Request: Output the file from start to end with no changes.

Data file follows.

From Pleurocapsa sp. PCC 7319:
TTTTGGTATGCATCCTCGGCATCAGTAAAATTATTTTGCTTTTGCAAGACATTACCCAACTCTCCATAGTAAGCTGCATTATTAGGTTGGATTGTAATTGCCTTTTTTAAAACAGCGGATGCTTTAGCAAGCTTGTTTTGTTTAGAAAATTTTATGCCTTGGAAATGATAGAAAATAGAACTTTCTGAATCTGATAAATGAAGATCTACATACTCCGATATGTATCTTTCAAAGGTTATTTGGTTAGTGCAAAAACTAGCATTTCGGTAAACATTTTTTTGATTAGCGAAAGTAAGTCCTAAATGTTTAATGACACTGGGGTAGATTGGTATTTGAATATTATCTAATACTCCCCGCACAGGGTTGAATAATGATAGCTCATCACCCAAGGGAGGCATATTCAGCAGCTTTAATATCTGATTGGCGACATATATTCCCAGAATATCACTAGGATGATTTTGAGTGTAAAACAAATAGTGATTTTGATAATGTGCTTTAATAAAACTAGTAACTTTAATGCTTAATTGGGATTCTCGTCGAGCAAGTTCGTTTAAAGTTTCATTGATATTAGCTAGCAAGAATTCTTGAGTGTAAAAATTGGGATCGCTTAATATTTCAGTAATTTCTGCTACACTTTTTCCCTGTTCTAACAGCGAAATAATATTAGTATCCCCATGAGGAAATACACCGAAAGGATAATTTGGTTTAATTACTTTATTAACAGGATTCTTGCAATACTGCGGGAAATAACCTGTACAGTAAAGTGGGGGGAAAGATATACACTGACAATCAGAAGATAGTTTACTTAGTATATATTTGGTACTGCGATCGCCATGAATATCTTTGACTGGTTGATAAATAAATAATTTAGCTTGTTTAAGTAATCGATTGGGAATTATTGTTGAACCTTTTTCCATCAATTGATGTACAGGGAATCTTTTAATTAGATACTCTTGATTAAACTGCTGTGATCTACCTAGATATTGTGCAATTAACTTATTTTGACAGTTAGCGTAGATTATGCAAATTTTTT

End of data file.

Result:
From Pleurocapsa sp. PCC 7319:
TTTTGGTATGCATCCTCGGCATCAGTAAAATTATTTTGCTTTTGCAAGACATTACCCAACTCTCCATAGTAAGCTGCATTATTAGGTTGGATTGTAATTGCCTTTTTTAAAACAGCGGATGCTTTAGCAAGCTTGTTTTGTTTAGAAAATTTTATGCCTTGGAAATGATAGAAAATAGAACTTTCTGAATCTGATAAATGAAGATCTACATACTCCGATATGTATCTTTCAAAGGTTATTTGGTTAGTGCAAAAACTAGCATTTCGGTAAACATTTTTTTGATTAGCGAAAGTAAGTCCTAAATGTTTAATGACACTGGGGTAGATTGGTATTTGAATATTATCTAATACTCCCCGCACAGGGTTGAATAATGATAGCTCATCACCCAAGGGAGGCATATTCAGCAGCTTTAATATCTGATTGGCGACATATATTCCCAGAATATCACTAGGATGATTTTGAGTGTAAAACAAATAGTGATTTTGATAATGTGCTTTAATAAAACTAGTAACTTTAATGCTTAATTGGGATTCTCGTCGAGCAAGTTCGTTTAAAGTTTCATTGATATTAGCTAGCAAGAATTCTTGAGTGTAAAAATTGGGATCGCTTAATATTTCAGTAATTTCTGCTACACTTTTTCCCTGTTCTAACAGCGAAATAATATTAGTATCCCCATGAGGAAATACACCGAAAGGATAATTTGGTTTAATTACTTTATTAACAGGATTCTTGCAATACTGCGGGAAATAACCTGTACAGTAAAGTGGGGGGAAAGATATACACTGACAATCAGAAGATAGTTTACTTAGTATATATTTGGTACTGCGATCGCCATGAATATCTTTGACTGGTTGATAAATAAATAATTTAGCTTGTTTAAGTAATCGATTGGGAATTATTGTTGAACCTTTTTCCATCAATTGATGTACAGGGAATCTTTTAATTAGATACTCTTGATTAAACTGCTGTGATCTACCTAGATATTGTGCAATTAACTTATTTTGACAGTTAGCGTAGATTATGCAAATTTTTT